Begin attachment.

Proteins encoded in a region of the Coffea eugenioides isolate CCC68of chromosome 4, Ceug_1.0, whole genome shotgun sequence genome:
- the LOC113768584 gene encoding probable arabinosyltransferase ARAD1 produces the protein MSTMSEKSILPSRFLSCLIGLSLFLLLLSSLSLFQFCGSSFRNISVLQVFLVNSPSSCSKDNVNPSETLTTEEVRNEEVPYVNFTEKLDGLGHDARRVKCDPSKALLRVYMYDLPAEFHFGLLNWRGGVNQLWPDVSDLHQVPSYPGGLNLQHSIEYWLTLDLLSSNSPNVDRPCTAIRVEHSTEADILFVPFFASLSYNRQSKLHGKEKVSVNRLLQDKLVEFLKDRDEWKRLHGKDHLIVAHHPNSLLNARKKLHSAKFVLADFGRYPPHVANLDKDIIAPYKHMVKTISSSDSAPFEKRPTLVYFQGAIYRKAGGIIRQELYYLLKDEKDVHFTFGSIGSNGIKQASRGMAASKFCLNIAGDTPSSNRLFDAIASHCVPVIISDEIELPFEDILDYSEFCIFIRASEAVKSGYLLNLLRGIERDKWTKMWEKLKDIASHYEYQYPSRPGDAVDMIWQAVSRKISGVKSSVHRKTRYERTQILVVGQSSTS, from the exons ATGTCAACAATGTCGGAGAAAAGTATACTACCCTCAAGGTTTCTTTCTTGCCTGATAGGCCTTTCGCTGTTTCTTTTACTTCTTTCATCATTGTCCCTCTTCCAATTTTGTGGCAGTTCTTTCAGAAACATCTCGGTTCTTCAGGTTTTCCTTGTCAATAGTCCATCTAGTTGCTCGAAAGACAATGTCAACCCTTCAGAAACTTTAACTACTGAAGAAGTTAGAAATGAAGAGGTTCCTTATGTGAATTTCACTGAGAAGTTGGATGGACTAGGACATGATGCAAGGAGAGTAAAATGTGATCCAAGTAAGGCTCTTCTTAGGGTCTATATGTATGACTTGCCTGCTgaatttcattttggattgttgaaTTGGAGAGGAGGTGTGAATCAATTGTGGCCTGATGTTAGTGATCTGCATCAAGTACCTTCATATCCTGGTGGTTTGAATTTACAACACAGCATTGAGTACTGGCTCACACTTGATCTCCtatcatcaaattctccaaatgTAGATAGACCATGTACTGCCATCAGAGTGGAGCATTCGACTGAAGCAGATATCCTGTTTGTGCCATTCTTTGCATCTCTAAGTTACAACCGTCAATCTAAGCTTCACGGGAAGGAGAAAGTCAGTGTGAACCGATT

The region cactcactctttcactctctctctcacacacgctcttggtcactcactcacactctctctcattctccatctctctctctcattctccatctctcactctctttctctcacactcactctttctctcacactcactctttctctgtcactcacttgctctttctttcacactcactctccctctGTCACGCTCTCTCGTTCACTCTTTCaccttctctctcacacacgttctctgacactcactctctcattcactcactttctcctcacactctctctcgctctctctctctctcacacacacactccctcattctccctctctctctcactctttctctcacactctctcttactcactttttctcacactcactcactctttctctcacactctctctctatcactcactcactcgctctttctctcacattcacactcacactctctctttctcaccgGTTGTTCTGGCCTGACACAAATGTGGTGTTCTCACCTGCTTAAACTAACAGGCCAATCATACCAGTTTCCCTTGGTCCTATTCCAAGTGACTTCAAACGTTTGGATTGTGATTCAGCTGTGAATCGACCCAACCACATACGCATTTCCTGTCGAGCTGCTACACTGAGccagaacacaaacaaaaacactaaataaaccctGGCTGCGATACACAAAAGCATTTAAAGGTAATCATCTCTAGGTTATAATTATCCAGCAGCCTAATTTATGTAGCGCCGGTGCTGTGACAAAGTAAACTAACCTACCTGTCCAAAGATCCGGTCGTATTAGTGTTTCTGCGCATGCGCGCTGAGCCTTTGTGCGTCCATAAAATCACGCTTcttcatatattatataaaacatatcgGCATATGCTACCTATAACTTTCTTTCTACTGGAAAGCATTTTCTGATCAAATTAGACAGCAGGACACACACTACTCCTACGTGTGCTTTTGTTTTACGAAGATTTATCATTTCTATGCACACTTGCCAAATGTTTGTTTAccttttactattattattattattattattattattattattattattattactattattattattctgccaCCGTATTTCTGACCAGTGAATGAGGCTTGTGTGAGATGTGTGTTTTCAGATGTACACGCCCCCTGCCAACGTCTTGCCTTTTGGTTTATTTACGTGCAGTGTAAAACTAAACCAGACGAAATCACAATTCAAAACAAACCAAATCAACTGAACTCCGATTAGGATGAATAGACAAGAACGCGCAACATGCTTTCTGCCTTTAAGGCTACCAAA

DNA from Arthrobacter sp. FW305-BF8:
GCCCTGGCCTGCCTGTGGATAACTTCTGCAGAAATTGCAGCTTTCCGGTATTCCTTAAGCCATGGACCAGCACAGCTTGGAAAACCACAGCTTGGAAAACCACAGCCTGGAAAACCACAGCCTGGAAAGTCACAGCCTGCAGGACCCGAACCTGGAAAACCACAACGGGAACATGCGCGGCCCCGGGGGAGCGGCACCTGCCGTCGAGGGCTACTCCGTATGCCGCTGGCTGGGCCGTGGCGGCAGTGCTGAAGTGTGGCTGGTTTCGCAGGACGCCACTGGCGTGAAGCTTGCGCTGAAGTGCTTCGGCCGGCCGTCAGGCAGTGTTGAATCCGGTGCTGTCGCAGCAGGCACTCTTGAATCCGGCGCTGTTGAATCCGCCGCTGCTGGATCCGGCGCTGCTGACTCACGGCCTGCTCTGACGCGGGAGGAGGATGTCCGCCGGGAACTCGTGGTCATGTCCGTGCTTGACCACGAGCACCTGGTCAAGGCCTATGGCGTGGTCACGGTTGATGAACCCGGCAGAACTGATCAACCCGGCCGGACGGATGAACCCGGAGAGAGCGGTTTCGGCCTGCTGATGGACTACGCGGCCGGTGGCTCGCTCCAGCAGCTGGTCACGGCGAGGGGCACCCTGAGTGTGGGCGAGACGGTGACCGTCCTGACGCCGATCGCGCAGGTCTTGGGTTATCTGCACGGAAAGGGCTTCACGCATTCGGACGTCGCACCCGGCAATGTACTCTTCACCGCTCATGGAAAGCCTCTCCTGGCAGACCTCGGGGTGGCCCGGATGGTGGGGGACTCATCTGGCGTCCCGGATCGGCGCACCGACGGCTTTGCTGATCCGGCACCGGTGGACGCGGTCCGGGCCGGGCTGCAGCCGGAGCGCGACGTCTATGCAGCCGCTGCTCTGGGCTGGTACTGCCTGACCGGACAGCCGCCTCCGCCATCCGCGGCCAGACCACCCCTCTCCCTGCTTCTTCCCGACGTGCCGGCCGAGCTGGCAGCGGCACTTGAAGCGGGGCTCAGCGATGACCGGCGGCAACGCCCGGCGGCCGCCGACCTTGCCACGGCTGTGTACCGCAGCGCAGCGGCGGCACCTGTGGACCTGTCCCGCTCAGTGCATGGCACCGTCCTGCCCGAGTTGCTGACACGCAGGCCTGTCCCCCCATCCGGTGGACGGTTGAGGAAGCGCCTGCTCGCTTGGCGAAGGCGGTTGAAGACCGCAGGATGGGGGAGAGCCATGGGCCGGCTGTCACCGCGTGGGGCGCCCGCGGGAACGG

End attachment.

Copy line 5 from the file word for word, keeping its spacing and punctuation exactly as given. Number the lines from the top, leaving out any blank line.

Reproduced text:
GCCCTGGCCTGCCTGTGGATAACTTCTGCAGAAATTGCAGCTTTCCGGTATTCCTTAAGCCATGGACCAGCACAGCTTGGAAAACCACAGCTTGGAAAACCACAGCCTGGAAAACCACAGCCTGGAAAGTCACAGCCTGCAGGACCCGAACCTGGAAAACCACAACGGGAACATGCGCGGCCCCGGGGGAGCGGCACCTGCCGTCGAGGGCTACTCCGTATGCCGCTGGCTGGGCCGTGGCGGCAGTGCTGAAGTGTGGCTGGTTTCGCAGGACGCCACTGGCGTGAAGCTTGCGCTGAAGTGCTTCGGCCGGCCGTCAGGCAGTGTTGAATCCGGTGCTGTCGCAGCAGGCACTCTTGAATCCGGCGCTGTTGAATCCGCCGCTGCTGGATCCGGCGCTGCTGACTCACGGCCTGCTCTGACGCGGGAGGAGGATGTCCGCCGGGAACTCGTGGTCATGTCCGTGCTTGACCACGAGCACCTGGTCAAGGCCTATGGCGTGGTCACGGTTGATGAACCCGGCAGAACTGATCAACCCGGCCGGACGGATGAACCCGGAGAGAGCGGTTTCGGCCTGCTGATGGACTACGCGGCCGGTGGCTCGCTCCAGCAGCTGGTCACGGCGAGGGGCACCCTGAGTGTGGGCGAGACGGTGACCGTCCTGACGCCGATCGCGCAGGTCTTGGGTTATCTGCACGGAAAGGGCTTCACGCATTCGGACGTCGCACCCGGCAATGTACTCTTCACCGCTCATGGAAAGCCTCTCCTGGCAGACCTCGGGGTGGCCCGGATGGTGGGGGACTCATCTGGCGTCCCGGATCGGCGCACCGACGGCTTTGCTGATCCGGCACCGGTGGACGCGGTCCGGGCCGGGCTGCAGCCGGAGCGCGACGTCTATGCAGCCGCTGCTCTGGGCTGGTACTGCCTGACCGGACAGCCGCCTCCGCCATCCGCGGCCAGACCACCCCTCTCCCTGCTTCTTCCCGACGTGCCGGCCGAGCTGGCAGCGGCACTTGAAGCGGGGCTCAGCGATGACCGGCGGCAACGCCCGGCGGCCGCCGACCTTGCCACGGCTGTGTACCGCAGCGCAGCGGCGGCACCTGTGGACCTGTCCCGCTCAGTGCATGGCACCGTCCTGCCCGAGTTGCTGACACGCAGGCCTGTCCCCCCATCCGGTGGACGGTTGAGGAAGCGCCTGCTCGCTTGGCGAAGGCGGTTGAAGACCGCAGGATGGGGGAGAGCCATGGGCCGGCTGTCACCGCGTGGGGCGCCCGCGGGAACGG